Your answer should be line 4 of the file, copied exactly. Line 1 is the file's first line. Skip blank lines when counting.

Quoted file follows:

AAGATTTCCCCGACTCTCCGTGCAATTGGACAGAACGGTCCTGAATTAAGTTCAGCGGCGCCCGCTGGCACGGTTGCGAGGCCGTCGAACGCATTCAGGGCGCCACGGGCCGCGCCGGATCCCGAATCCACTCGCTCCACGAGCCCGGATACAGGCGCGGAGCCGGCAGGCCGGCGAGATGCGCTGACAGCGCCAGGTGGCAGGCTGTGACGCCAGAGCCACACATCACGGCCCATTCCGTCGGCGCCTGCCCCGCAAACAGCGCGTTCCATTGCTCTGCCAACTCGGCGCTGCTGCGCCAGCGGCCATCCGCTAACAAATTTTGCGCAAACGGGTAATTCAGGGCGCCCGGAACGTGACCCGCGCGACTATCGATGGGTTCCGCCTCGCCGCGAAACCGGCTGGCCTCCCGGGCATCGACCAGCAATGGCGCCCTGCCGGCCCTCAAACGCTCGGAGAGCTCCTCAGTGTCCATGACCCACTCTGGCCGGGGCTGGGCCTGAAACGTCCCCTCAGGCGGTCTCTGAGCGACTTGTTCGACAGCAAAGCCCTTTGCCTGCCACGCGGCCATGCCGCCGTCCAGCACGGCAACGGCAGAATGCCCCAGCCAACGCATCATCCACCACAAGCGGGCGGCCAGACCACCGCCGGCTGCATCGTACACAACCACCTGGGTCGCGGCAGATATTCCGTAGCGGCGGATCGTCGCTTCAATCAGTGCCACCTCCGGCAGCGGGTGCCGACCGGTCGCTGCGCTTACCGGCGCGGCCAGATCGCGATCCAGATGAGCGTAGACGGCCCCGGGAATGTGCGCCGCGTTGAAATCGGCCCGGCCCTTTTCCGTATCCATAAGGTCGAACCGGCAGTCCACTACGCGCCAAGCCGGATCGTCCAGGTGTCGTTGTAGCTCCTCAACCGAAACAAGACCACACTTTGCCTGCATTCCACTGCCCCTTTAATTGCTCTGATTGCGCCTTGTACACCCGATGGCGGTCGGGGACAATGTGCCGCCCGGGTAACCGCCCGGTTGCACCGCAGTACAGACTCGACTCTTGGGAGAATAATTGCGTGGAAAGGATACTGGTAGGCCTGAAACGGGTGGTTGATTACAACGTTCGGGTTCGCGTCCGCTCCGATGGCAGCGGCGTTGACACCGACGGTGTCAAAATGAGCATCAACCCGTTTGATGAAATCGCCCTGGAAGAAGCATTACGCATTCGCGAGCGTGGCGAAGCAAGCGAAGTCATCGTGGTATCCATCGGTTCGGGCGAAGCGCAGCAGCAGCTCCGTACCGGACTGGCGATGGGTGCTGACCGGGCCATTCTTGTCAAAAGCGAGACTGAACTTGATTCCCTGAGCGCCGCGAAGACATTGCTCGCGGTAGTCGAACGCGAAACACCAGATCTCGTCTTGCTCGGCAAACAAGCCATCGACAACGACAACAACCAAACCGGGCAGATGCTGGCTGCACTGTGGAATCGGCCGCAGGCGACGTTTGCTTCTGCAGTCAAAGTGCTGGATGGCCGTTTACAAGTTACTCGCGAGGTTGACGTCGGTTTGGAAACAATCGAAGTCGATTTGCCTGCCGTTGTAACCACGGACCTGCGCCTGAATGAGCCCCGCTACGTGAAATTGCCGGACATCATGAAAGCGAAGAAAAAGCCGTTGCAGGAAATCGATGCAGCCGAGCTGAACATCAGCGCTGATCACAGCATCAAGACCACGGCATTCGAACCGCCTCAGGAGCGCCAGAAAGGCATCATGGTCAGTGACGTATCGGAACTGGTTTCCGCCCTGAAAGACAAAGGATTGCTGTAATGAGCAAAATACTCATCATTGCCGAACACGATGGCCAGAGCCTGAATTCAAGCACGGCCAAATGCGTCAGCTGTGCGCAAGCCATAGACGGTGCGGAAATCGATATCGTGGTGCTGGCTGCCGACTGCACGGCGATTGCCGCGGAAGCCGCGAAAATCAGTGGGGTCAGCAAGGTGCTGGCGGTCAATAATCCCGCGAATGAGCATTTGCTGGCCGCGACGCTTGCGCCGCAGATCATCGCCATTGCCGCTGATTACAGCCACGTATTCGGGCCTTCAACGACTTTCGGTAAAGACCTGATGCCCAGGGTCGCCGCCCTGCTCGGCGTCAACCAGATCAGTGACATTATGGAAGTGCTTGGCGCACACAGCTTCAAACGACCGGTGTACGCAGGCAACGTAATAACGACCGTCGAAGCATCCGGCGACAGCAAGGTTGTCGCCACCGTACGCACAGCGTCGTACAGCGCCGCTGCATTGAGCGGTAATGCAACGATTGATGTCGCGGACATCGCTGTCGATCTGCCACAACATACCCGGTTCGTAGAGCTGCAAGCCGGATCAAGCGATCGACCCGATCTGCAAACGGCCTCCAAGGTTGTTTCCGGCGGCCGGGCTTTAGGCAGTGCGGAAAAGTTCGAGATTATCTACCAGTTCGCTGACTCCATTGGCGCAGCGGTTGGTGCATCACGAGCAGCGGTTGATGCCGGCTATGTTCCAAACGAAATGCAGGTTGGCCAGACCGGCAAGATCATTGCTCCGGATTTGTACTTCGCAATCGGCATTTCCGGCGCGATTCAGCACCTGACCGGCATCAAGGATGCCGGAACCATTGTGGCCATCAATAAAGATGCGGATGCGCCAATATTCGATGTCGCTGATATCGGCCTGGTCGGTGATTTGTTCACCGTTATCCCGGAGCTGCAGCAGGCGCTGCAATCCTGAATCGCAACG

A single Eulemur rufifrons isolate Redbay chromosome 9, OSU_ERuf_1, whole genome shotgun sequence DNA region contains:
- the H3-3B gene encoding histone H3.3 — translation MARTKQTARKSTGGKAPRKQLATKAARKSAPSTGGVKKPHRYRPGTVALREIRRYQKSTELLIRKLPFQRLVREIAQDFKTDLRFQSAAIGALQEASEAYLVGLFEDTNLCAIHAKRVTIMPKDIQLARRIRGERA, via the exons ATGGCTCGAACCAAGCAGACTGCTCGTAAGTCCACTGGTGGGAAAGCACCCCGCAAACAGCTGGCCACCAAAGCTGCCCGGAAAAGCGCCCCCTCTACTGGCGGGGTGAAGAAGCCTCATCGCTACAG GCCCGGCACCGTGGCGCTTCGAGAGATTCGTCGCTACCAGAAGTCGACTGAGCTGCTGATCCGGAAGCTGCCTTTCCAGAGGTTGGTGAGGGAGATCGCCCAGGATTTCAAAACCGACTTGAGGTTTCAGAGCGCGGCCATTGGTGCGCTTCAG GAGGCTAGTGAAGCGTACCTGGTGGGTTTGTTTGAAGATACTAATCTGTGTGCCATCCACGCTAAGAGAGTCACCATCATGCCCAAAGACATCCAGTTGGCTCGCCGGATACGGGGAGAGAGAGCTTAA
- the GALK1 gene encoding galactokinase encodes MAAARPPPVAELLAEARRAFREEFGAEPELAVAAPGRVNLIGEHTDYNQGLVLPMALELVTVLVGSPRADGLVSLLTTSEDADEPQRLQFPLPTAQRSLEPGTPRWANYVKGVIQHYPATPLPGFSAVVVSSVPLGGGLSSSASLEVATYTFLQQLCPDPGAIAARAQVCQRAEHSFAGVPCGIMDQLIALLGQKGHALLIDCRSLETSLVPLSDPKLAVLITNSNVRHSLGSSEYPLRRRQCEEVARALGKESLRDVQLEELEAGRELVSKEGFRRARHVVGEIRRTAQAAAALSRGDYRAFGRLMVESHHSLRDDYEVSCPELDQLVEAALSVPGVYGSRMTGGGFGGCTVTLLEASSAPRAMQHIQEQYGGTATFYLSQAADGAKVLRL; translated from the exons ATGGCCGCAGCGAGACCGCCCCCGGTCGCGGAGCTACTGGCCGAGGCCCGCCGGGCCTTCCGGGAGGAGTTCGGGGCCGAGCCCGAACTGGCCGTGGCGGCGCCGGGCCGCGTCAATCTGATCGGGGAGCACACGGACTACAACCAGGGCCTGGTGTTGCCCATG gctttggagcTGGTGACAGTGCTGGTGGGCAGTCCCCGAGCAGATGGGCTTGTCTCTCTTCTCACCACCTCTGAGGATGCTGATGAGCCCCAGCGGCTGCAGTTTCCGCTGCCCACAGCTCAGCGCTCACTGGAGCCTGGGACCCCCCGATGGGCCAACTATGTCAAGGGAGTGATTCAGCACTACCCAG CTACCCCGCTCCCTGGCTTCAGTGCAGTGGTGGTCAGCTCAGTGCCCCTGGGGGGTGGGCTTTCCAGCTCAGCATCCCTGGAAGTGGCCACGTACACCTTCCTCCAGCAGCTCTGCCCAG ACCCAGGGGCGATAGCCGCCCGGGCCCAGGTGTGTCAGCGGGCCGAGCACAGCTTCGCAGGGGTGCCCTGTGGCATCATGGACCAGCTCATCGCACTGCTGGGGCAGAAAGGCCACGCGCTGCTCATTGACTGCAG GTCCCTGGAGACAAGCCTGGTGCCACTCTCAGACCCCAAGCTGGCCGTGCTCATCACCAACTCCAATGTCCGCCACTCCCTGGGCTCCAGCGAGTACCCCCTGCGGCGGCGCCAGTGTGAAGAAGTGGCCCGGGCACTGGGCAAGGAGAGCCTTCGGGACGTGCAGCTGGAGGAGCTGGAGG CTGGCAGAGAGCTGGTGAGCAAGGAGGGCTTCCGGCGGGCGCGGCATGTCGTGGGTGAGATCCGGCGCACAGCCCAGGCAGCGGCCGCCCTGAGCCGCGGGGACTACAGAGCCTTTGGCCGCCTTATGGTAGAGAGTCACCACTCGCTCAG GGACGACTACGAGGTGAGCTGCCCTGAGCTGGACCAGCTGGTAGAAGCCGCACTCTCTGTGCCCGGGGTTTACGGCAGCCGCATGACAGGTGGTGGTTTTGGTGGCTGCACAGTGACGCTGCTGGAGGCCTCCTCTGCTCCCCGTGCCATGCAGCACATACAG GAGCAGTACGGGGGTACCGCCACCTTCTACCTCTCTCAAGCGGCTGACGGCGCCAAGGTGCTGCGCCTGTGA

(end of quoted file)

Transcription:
- the GALK1 gene encoding galactokinase encodes MAAARPPPVAELLAEARRAFREEFGAEPELAVAAPGRVNLIGEHTDYNQGLVLPMALELVTVLVGSPRADGLVSLLTTSEDADEPQRLQFPLPTAQRSLEPGTPRWANYVKGVIQHYPATPLPGFSAVVVSSVPLGGGLSSSASLEVATYTFLQQLCPDPGAIAARAQVCQRAEHSFAGVPCGIMDQLIALLGQKGHALLIDCRSLETSLVPLSDPKLAVLITNSNVRHSLGSSEYPLRRRQCEEVARALGKESLRDVQLEELEAGRELVSKEGFRRARHVVGEIRRTAQAAAALSRGDYRAFGRLMVESHHSLRDDYEVSCPELDQLVEAALSVPGVYGSRMTGGGFGGCTVTLLEASSAPRAMQHIQEQYGGTATFYLSQAADGAKVLRL; translated from the exons ATGGCCGCAGCGAGACCGCCCCCGGTCGCGGAGCTACTGGCCGAGGCCCGCCGGGCCTTCCGGGAGGAGTTCGGGGCCGAGCCCGAACTGGCCGTGGCGGCGCCGGGCCGCGTCAATCTGATCGGGGAGCACACGGACTACAACCAGGGCCTGGTGTTGCCCATG gctttggagcTGGTGACAGTGCTGGTGGGCAGTCCCCGAGCAGATGGGCTTGTCTCTCTTCTCACCACCTCTGAGGATGCTGATGAGCCCCAGCGGCTGCAGTTTCCGCTGCCCACAGCTCAGCGCTCACTGGAGCCTGGGACCCCCCGATGGGCCAACTATGTCAAGGGAGTGATTCAGCACTACCCAG CTACCCCGCTCCCTGGCTTCAGTGCAGTGGTGGTCAGCTCAGTGCCCCTGGGGGGTGGGCTTTCCAGCTCAGCATCCCTGGAAGTGGCCACGTACACCTTCCTCCAGCAGCTCTGCCCAG ACCCAGGGGCGATAGCCGCCCGGGCCCAGGTGTGTCAGCGGGCCGAGCACAGCTTCGCAGGGGTGCCCTGTGGCATCATGGACCAGCTCATCGCACTGCTGGGGCAGAAAGGCCACGCGCTGCTCATTGACTGCAG GTCCCTGGAGACAAGCCTGGTGCCACTCTCAGACCCCAAGCTGGCCGTGCTCATCACCAACTCCAATGTCCGCCACTCCCTGGGCTCCAGCGAGTACCCCCTGCGGCGGCGCCAGTGTGAAGAAGTGGCCCGGGCACTGGGCAAGGAGAGCCTTCGGGACGTGCAGCTGGAGGAGCTGGAGG CTGGCAGAGAGCTGGTGAGCAAGGAGGGCTTCCGGCGGGCGCGGCATGTCGTGGGTGAGATCCGGCGCACAGCCCAGGCAGCGGCCGCCCTGAGCCGCGGGGACTACAGAGCCTTTGGCCGCCTTATGGTAGAGAGTCACCACTCGCTCAG GGACGACTACGAGGTGAGCTGCCCTGAGCTGGACCAGCTGGTAGAAGCCGCACTCTCTGTGCCCGGGGTTTACGGCAGCCGCATGACAGGTGGTGGTTTTGGTGGCTGCACAGTGACGCTGCTGGAGGCCTCCTCTGCTCCCCGTGCCATGCAGCACATACAG GAGCAGTACGGGGGTACCGCCACCTTCTACCTCTCTCAAGCGGCTGACGGCGCCAAGGTGCTGCGCCTGTGA